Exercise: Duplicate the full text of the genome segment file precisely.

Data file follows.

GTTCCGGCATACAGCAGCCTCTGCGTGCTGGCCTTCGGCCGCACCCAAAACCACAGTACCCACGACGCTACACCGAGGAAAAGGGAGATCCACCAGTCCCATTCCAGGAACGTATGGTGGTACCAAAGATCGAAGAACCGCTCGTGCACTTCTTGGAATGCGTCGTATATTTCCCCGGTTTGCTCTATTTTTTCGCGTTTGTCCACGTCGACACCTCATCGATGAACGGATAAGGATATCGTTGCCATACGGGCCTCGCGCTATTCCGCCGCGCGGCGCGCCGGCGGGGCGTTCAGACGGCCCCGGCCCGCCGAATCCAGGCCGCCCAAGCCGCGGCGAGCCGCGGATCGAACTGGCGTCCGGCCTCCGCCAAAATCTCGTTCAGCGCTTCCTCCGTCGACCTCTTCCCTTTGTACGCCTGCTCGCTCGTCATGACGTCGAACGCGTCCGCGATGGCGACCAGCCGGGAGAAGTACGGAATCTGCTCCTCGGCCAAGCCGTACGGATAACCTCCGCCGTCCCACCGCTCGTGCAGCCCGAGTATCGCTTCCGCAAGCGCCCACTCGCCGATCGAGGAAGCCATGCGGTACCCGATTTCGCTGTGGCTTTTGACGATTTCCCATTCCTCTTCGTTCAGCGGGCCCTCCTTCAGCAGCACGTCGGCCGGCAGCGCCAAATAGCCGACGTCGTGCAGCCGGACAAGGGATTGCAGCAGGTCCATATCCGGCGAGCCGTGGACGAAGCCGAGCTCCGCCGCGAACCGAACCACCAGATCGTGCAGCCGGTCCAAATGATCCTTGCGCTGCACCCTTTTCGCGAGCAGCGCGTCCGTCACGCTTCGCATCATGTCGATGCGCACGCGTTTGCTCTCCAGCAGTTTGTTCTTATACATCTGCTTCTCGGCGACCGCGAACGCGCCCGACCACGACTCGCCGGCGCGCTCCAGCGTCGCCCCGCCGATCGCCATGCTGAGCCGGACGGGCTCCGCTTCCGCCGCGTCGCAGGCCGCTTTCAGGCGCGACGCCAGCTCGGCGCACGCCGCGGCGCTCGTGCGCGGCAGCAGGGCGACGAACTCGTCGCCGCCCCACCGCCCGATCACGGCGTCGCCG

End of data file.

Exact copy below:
GTTCCGGCATACAGCAGCCTCTGCGTGCTGGCCTTCGGCCGCACCCAAAACCACAGTACCCACGACGCTACACCGAGGAAAAGGGAGATCCACCAGTCCCATTCCAGGAACGTATGGTGGTACCAAAGATCGAAGAACCGCTCGTGCACTTCTTGGAATGCGTCGTATATTTCCCCGGTTTGCTCTATTTTTTCGCGTTTGTCCACGTCGACACCTCATCGATGAACGGATAAGGATATCGTTGCCATACGGGCCTCGCGCTATTCCGCCGCGCGGCGCGCCGGCGGGGCGTTCAGACGGCCCCGGCCCGCCGAATCCAGGCCGCCCAAGCCGCGGCGAGCCGCGGATCGAACTGGCGTCCGGCCTCCGCCAAAATCTCGTTCAGCGCTTCCTCCGTCGACCTCTTCCCTTTGTACGCCTGCTCGCTCGTCATGACGTCGAACGCGTCCGCGATGGCGACCAGCCGGGAGAAGTACGGAATCTGCTCCTCGGCCAAGCCGTACGGATAACCTCCGCCGTCCCACCGCTCGTGCAGCCCGAGTATCGCTTCCGCAAGCGCCCACTCGCCGATCGAGGAAGCCATGCGGTACCCGATTTCGCTGTGGCTTTTGACGATTTCCCATTCCTCTTCGTTCAGCGGGCCCTCCTTCAGCAGCACGTCGGCCGGCAGCGCCAAATAGCCGACGTCGTGCAGCCGGACAAGGGATTGCAGCAGGTCCATATCCGGCGAGCCGTGGACGAAGCCGAGCTCCGCCGCGAACCGAACCACCAGATCGTGCAGCCGGTCCAAATGATCCTTGCGCTGCACCCTTTTCGCGAGCAGCGCGTCCGTCACGCTTCGCATCATGTCGATGCGCACGCGTTTGCTCTCCAGCAGTTTGTTCTTATACATCTGCTTCTCGGCGACCGCGAACGCGCCCGACCACGACTCGCCGGCGCGCTCCAGCGTCGCCCCGCCGATCGCCATGCTGAGCCGGACGGGCTCCGCTTCCGCCGCGTCGCAGGCCGCTTTCAGGCGCGACGCCAGCTCGGCGCACGCCGCGGCGCTCGTGCGCGGCAGCAGGGCGACGAACTCGTCGCCGCCCCACCGCCCGATCACGGCGTCGCCG